Secrets and Lies – Uncovering Hidden Truths in Family Histories
Saturday 21 November 2020 - A Live Webinar
With Dr Françoise Davoine, Trudy Gold, Maya Lasker-Wallfisch, John Simmonds and Dr Reenee Singh
- Includes a recording of the event with access for a year (14 days post the event)
- Bookings close at 9.00am BST Wednesday 18 November
Many families have needed to shed a past identity in order to build new lives, especially those who have been subjected to social shame or exclusion. Often, unacceptable aspects of that family history are expunged from the family narrative; histories that are considered too painful to recount – either to protect the teller or listener – are deliberately or unconsciously hidden.READ MORE...
Photographs are removed from albums. Names are deleted from family trees. War records destroyed.
Yet, our panel will propose, such buried truths can never undo what has happened to the former generations of a family, and traumatic histories can never be truly erased. Instead, secrets and lies form an insidious backdrop to family life, which seeps into the collective unconscious of that group. Often these elements become experienced as a free-floating sense of shame or anxiety in future generations that cannot be pinned to any specific event because the truth is unknown.
This conference will consider how a family – either consciously or unconsciously – avoids such knowing, and what happens to the family system when a troubling secret is brought to light. What happens when a child stumbles upon their adoption records? When a DNA result reveals misattributed paternity? Or when a diary reveals a family member committed a violent crime? How can psychotherapy help to bring such secrets to light so they can be integrated into the client’s understanding of who they are, and whose histories they unconsciously carry? And what relief may that bring?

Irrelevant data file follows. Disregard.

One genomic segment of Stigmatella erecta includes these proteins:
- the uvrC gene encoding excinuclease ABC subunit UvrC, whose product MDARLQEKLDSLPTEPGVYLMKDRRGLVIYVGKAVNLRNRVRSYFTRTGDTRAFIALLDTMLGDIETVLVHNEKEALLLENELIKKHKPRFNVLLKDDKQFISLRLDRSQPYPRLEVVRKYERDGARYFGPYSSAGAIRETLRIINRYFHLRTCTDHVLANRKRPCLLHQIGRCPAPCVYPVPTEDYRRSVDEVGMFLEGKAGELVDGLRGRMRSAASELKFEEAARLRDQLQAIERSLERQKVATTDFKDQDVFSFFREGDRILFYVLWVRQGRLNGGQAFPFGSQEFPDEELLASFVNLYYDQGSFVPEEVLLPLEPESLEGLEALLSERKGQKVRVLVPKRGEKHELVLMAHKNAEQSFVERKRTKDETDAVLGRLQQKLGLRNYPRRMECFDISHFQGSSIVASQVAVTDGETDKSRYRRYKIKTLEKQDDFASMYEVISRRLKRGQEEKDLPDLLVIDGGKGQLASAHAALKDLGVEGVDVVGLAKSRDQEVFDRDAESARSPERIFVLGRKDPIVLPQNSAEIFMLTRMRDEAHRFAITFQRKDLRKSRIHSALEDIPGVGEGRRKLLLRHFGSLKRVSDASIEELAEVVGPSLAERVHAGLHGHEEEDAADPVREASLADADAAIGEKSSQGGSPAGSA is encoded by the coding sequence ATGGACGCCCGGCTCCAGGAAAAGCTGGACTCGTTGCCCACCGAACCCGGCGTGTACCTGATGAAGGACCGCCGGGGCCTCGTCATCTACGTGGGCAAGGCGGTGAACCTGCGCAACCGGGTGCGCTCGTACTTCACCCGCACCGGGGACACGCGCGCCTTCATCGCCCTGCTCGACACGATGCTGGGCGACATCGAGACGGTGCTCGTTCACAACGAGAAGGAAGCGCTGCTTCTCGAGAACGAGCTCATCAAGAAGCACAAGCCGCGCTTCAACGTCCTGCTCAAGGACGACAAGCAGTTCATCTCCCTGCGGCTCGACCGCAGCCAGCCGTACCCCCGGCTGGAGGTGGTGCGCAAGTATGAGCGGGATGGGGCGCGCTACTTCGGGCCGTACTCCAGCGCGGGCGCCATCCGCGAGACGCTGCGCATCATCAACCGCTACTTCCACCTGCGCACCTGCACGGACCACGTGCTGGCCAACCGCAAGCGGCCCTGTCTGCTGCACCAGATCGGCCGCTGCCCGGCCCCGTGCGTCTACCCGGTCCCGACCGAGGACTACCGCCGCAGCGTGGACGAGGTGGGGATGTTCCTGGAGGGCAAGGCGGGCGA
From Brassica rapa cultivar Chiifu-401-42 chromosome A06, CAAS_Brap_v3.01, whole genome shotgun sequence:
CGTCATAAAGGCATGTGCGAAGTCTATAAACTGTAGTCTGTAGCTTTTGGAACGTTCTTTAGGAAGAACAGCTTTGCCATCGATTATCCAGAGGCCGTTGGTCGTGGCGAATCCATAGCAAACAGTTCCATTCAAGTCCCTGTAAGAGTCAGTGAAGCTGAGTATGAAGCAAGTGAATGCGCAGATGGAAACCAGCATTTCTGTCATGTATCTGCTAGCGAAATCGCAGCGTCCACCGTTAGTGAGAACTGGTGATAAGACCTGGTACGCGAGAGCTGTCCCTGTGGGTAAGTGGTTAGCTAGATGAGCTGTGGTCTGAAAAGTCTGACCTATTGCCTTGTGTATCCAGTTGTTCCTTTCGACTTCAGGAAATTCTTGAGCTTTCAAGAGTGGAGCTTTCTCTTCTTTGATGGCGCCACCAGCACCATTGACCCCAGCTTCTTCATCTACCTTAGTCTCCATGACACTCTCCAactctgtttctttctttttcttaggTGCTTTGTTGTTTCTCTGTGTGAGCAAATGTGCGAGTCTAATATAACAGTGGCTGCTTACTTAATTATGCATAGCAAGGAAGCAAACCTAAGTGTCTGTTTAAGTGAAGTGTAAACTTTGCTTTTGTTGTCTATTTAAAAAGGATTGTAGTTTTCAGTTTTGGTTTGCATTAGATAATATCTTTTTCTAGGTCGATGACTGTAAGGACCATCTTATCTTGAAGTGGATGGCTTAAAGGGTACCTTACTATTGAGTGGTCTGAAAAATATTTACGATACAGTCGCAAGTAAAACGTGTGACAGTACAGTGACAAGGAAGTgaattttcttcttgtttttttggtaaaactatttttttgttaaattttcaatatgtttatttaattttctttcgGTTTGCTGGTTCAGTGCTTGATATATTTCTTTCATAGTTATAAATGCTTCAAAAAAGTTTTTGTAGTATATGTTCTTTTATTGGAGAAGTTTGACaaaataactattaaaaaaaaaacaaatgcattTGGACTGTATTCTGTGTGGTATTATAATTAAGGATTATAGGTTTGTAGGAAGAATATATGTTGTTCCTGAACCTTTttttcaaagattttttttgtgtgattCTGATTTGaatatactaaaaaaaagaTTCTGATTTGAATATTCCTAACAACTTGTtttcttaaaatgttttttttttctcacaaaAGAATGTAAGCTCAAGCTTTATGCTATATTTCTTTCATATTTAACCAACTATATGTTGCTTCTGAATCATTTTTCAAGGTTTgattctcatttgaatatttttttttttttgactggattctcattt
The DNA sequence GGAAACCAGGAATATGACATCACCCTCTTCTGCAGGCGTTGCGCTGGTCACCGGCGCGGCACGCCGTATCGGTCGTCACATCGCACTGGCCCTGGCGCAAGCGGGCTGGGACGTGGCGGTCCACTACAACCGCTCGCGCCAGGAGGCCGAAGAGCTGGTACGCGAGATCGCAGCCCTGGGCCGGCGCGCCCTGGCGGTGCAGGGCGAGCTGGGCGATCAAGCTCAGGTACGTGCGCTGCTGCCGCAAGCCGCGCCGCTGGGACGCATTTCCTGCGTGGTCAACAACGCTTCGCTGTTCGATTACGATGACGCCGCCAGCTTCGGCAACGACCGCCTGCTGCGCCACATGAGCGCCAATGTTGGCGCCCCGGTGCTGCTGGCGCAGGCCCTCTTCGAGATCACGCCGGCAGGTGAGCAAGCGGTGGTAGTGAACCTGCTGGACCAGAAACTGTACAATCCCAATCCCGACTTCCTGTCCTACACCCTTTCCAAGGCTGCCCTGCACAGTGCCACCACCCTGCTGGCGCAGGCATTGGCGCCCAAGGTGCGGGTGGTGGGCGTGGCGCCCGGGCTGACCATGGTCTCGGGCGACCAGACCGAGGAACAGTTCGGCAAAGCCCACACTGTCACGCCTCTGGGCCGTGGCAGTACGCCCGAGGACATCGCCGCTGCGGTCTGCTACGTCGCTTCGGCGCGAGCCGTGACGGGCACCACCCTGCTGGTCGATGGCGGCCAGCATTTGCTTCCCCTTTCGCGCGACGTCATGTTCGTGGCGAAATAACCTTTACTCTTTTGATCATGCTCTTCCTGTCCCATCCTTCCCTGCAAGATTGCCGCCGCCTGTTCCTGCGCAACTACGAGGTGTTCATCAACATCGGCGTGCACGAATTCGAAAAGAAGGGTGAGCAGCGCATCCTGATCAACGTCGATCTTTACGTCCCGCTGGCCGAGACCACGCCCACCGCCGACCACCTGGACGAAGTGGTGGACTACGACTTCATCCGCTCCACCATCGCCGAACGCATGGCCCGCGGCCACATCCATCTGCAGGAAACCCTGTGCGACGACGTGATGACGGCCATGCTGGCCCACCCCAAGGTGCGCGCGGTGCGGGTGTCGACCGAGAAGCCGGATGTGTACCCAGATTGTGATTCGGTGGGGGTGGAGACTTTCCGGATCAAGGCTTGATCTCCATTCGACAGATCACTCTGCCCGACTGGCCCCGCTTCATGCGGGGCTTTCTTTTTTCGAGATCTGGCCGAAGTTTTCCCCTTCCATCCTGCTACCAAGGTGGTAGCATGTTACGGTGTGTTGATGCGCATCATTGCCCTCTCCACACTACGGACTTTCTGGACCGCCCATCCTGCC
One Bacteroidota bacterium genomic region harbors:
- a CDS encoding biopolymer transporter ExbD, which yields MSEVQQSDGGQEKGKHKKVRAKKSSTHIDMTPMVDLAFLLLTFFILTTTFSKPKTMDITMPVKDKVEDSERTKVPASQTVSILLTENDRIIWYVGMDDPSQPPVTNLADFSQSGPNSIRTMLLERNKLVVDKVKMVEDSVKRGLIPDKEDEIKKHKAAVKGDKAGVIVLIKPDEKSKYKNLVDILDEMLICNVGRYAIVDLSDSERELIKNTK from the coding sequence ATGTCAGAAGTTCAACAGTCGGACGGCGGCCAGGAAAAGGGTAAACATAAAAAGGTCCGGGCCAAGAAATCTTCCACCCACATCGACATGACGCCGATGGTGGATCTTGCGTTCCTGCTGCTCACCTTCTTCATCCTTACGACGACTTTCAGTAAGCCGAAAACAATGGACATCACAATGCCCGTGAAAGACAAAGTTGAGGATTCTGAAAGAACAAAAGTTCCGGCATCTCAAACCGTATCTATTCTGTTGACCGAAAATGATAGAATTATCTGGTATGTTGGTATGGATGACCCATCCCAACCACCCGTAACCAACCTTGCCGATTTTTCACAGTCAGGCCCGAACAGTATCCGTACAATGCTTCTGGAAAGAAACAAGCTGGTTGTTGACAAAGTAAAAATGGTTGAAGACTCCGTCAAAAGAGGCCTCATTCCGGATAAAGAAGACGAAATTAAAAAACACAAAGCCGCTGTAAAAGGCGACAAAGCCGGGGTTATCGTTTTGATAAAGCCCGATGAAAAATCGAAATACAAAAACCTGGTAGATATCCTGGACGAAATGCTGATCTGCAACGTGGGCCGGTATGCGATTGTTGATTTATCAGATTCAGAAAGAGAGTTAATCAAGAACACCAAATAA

10:00 BST (05.00 EDT)
Dr Reenee Singh
Voicing the Unvoiced: Secrets and Systemic Family Psychotherapy
Much of our work as family and systemic psychotherapists comprises providing a safe space where untold, untellable stories can be told, and where differences and difficulties in family relationships can be voiced. Some of these secrets may have to do with miscarriages, terminations and still births, or children from previous relationships. Other, possibly more dangerous secrets, are about incest and sexual abuse. This presentation will explore how to work with secrets in systemic family psychotherapy, and how to appreciate the protective function that secrets might have, for example, when working with refugee, migrant and intercultural couples and families.
Dr Françoise Davoine
The Transmission of Family Secrets Through the Transference
In psychoanalysis, such transmission often occurs through a memory recorded by the body in the present time of the sessions. While appearing as a symptom, such as voices, visions, rage or withdrawal, the hidden or previously unknown memory emerges from an unspeakable place, manifesting in the transference as an attempt to reach another in order to be shared and spoken. Françoise will detail moments in clinical work where unpredictable “elements” triggered some entrenched parts of her own history leading to a greater knowledge of both her past and the past of her client. In her experience it is at the crossroad of the clinician’s story, the patient’s story and and history at large that secrets can become known.
Integrating the Known and the Unknown into Adoption
Over the last century, adoption practice has moved from being a solution to the maintenance of moral and social order in society to a solution for children who cannot be cared for safely and appropriately by their birth parents or birth family. It has moved from a position where secrecy in the family about the child’s origins was dominant, to one where the complexity of the child’s early experiences needs to be incorporated into a more secure, settled and sensitive family life. But while these changes have come to acknowledge the importance for everybody in coming to understand their history, heritage and identity, the challenge in doing so has not gone away. This presentation will draw on evidence and experience over the past 100 years about these fundamental questions and what may be a future direction of travel in building on the best of what we know.
Maya Lasker-Wallfisch with Trudy Gold
To Know or Not to Know
In this conversation, consultant psychotherapist Maya Lasker-Wallfisch and the historian and activist Trudy Gold will explore the questions: what is a secret?, when is it toxic?, and what are the social and psychological implications within a family where the family is divided into those that know and those that do not, whether on a conscious or a subconscious level? They will also address the “secret” as a defensive adaptation to the truth in the service of protection, and consider some of the developmental injury that can occur as a direct response to being excluded from the truth.
Group Discussion: Bringing it all Together